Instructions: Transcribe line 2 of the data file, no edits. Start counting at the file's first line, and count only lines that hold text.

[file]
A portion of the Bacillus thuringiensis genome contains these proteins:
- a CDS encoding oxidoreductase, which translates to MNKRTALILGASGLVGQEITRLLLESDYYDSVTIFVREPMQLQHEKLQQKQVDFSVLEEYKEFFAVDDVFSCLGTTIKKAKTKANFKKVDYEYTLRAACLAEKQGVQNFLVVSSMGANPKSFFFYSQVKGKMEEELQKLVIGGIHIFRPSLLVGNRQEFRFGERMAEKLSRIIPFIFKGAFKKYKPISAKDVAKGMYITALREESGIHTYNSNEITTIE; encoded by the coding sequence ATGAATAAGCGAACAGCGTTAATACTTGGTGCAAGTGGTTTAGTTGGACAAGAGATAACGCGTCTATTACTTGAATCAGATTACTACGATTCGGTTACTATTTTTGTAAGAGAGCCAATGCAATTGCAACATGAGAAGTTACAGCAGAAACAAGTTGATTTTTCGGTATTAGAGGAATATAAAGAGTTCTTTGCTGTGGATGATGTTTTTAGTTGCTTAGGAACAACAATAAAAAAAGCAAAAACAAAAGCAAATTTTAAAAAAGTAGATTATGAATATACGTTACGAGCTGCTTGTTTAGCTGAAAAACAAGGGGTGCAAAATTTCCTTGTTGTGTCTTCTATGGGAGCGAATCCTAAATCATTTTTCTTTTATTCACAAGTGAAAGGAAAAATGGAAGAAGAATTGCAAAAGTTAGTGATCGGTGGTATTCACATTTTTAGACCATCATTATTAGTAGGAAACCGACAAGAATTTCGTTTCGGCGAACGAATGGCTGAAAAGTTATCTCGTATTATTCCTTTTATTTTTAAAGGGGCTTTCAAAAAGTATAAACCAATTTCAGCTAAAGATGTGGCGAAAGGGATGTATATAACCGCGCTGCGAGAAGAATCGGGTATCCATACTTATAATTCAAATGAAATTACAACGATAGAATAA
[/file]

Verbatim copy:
- a CDS encoding oxidoreductase, which translates to MNKRTALILGASGLVGQEITRLLLESDYYDSVTIFVREPMQLQHEKLQQKQVDFSVLEEYKEFFAVDDVFSCLGTTIKKAKTKANFKKVDYEYTLRAACLAEKQGVQNFLVVSSMGANPKSFFFYSQVKGKMEEELQKLVIGGIHIFRPSLLVGNRQEFRFGERMAEKLSRIIPFIFKGAFKKYKPISAKDVAKGMYITALREESGIHTYNSNEITTIE; encoded by the coding sequence ATGAATAAGCGAACAGCGTTAATACTTGGTGCAAGTGGTTTAGTTGGACAAGAGATAACGCGTCTATTACTTGAATCAGATTACTACGATTCGGTTACTATTTTTGTAAGAGAGCCAATGCAATTGCAACATGAGAAGTTACAGCAGAAACAAGTTGATTTTTCGGTATTAGAGGAATATAAAGAGTTCTTTGCTGTGGATGATGTTTTTAGTTGCTTAGGAACAACAATAAAAAAAGCAAAAACAAAAGCAAATTTTAAAAAAGTAGATTATGAATATACGTTACGAGCTGCTTGTTTAGCTGAAAAACAAGGGGTGCAAAATTTCCTTGTTGTGTCTTCTATGGGAGCGAATCCTAAATCATTTTTCTTTTATTCACAAGTGAAAGGAAAAATGGAAGAAGAATTGCAAAAGTTAGTGATCGGTGGTATTCACATTTTTAGACCATCATTATTAGTAGGAAACCGACAAGAATTTCGTTTCGGCGAACGAATGGCTGAAAAGTTATCTCGTATTATTCCTTTTATTTTTAAAGGGGCTTTCAAAAAGTATAAACCAATTTCAGCTAAAGATGTGGCGAAAGGGATGTATATAACCGCGCTGCGAGAAGAATCGGGTATCCATACTTATAATTCAAATGAAATTACAACGATAGAATAA